The IMUs representation of a vehicle's orientation is generally represented by a rotation of one coordinate axis into another. This is to say that the 'attitude numbers' are the numbers required to rotate one vector in the body reference frame (say the direction the nose is pointing) into a different reference frame (say the celestial sphere). This can be used for many different things (such as pointing the nose at a star)
Since this is an Inertial Navigation system, the reference frame is best to be an inertial one. ;)
More on this with some standards soon..
As for the math involved, There are generally three different commonly used representations.
The first, called euler angles, are common in everyday life. Think heading, tilt, slope, yaw, pitch, roll, etc. in aircraft and other vehicles. For spacecraft or launch vehicles that go through large translations, or are more than a few degrees off in relative orientation, this representation has serious problems.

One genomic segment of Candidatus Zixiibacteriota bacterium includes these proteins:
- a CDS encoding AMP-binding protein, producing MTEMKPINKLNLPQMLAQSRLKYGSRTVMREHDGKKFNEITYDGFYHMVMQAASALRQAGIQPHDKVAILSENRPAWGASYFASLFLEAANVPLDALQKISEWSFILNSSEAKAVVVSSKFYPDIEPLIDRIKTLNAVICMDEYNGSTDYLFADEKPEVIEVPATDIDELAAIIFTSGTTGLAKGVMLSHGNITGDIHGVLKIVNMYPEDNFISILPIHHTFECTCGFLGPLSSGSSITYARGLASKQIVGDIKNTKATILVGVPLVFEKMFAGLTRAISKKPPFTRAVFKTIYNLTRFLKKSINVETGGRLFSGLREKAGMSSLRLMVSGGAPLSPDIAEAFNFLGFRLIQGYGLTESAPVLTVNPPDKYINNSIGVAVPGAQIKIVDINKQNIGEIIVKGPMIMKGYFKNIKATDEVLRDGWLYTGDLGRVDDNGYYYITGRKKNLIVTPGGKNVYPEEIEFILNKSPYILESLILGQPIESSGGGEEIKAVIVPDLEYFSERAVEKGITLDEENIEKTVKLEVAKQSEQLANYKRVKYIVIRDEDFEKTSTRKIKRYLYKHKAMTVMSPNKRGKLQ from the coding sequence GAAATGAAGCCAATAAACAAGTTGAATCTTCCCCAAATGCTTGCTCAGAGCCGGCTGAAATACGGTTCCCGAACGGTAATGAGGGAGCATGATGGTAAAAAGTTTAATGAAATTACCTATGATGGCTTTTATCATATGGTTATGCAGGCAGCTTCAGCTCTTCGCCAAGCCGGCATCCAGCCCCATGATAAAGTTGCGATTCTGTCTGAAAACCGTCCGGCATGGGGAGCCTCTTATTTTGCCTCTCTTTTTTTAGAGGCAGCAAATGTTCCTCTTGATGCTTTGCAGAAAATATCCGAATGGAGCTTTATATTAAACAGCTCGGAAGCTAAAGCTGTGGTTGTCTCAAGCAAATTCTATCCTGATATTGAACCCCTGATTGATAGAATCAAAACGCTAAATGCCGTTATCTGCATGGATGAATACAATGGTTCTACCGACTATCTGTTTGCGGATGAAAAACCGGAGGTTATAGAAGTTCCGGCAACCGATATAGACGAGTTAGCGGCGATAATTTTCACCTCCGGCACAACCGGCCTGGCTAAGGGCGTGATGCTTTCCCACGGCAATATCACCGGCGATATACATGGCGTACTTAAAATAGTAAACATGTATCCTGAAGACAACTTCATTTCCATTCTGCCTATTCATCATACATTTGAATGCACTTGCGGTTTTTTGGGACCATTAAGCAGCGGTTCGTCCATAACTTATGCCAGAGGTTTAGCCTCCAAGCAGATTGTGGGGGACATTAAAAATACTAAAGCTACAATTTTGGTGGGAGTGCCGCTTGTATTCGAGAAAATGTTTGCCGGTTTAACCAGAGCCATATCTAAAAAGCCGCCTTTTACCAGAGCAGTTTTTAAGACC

The second, is a simple cosine matrix. Multipy a vector by this matrix and out pops the same vector in the new reference coordinates. This is used a lot, but has a few small problems. Specifically when integrating the motions to update the attitude, The trigonometric functions have truncated precision, the numbers themselves have limited precision, and the measuments themselves have limited accuracy; these all combine to make the math slightly off. Furthermore, as these errors accumulate, The matrix will start changing the length of vectors put though it, not just rotating them. Then the matrix needs to be re-normalized which is more computationally expensive than.....
The third, quaternions, a.k.a. hyper-imaginary numbers, can be thought of as a vector and scalar combined. It has been described as a vector that the transformational rotation is applied around the angle of the scalar portion. It's not as intuitive as the Euler angles nor cosine matrix, but does accumulate errors slower than the other methods (given the same precision and accuracy) and 'fixing' it is merely dividing each component by it's total magnitude